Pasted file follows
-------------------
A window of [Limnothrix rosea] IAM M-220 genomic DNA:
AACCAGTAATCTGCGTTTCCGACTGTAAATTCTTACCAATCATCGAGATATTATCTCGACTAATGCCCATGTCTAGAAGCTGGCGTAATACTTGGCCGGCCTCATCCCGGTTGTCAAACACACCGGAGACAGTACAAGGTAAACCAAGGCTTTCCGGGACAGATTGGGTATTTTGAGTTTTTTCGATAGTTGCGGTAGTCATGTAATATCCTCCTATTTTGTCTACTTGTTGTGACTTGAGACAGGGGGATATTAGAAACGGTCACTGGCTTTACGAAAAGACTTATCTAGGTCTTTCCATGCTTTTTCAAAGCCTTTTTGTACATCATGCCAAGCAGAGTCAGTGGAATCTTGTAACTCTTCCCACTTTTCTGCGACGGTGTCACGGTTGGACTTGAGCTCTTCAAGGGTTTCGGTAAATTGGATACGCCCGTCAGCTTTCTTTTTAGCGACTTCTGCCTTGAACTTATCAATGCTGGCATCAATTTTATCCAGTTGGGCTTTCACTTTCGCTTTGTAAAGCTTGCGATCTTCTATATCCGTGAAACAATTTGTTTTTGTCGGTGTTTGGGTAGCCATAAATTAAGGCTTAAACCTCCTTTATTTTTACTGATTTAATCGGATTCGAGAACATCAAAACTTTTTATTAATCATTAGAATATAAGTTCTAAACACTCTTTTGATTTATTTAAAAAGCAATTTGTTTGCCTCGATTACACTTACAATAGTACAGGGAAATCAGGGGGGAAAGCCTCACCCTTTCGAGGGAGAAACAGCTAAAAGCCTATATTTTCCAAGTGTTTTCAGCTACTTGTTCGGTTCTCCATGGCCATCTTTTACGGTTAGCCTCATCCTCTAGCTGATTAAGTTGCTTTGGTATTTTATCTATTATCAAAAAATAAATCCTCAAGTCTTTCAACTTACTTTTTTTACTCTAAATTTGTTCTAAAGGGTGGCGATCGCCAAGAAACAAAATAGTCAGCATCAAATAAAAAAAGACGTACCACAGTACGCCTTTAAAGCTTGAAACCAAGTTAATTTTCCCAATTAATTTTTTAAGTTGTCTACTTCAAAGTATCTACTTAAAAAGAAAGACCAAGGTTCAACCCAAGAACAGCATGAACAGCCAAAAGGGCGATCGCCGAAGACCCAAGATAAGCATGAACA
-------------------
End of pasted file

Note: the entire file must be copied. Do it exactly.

A window of [Limnothrix rosea] IAM M-220 genomic DNA:
AACCAGTAATCTGCGTTTCCGACTGTAAATTCTTACCAATCATCGAGATATTATCTCGACTAATGCCCATGTCTAGAAGCTGGCGTAATACTTGGCCGGCCTCATCCCGGTTGTCAAACACACCGGAGACAGTACAAGGTAAACCAAGGCTTTCCGGGACAGATTGGGTATTTTGAGTTTTTTCGATAGTTGCGGTAGTCATGTAATATCCTCCTATTTTGTCTACTTGTTGTGACTTGAGACAGGGGGATATTAGAAACGGTCACTGGCTTTACGAAAAGACTTATCTAGGTCTTTCCATGCTTTTTCAAAGCCTTTTTGTACATCATGCCAAGCAGAGTCAGTGGAATCTTGTAACTCTTCCCACTTTTCTGCGACGGTGTCACGGTTGGACTTGAGCTCTTCAAGGGTTTCGGTAAATTGGATACGCCCGTCAGCTTTCTTTTTAGCGACTTCTGCCTTGAACTTATCAATGCTGGCATCAATTTTATCCAGTTGGGCTTTCACTTTCGCTTTGTAAAGCTTGCGATCTTCTATATCCGTGAAACAATTTGTTTTTGTCGGTGTTTGGGTAGCCATAAATTAAGGCTTAAACCTCCTTTATTTTTACTGATTTAATCGGATTCGAGAACATCAAAACTTTTTATTAATCATTAGAATATAAGTTCTAAACACTCTTTTGATTTATTTAAAAAGCAATTTGTTTGCCTCGATTACACTTACAATAGTACAGGGAAATCAGGGGGGAAAGCCTCACCCTTTCGAGGGAGAAACAGCTAAAAGCCTATATTTTCCAAGTGTTTTCAGCTACTTGTTCGGTTCTCCATGGCCATCTTTTACGGTTAGCCTCATCCTCTAGCTGATTAAGTTGCTTTGGTATTTTATCTATTATCAAAAAATAAATCCTCAAGTCTTTCAACTTACTTTTTTTACTCTAAATTTGTTCTAAAGGGTGGCGATCGCCAAGAAACAAAATAGTCAGCATCAAATAAAAAAAGACGTACCACAGTACGCCTTTAAAGCTTGAAACCAAGTTAATTTTCCCAATTAATTTTTTAAGTTGTCTACTTCAAAGTATCTACTTAAAAAGAAAGACCAAGGTTCAACCCAAGAACAGCATGAACAGCCAAAAGGGCGATCGCCGAAGACCCAAGATAAGCATGAACA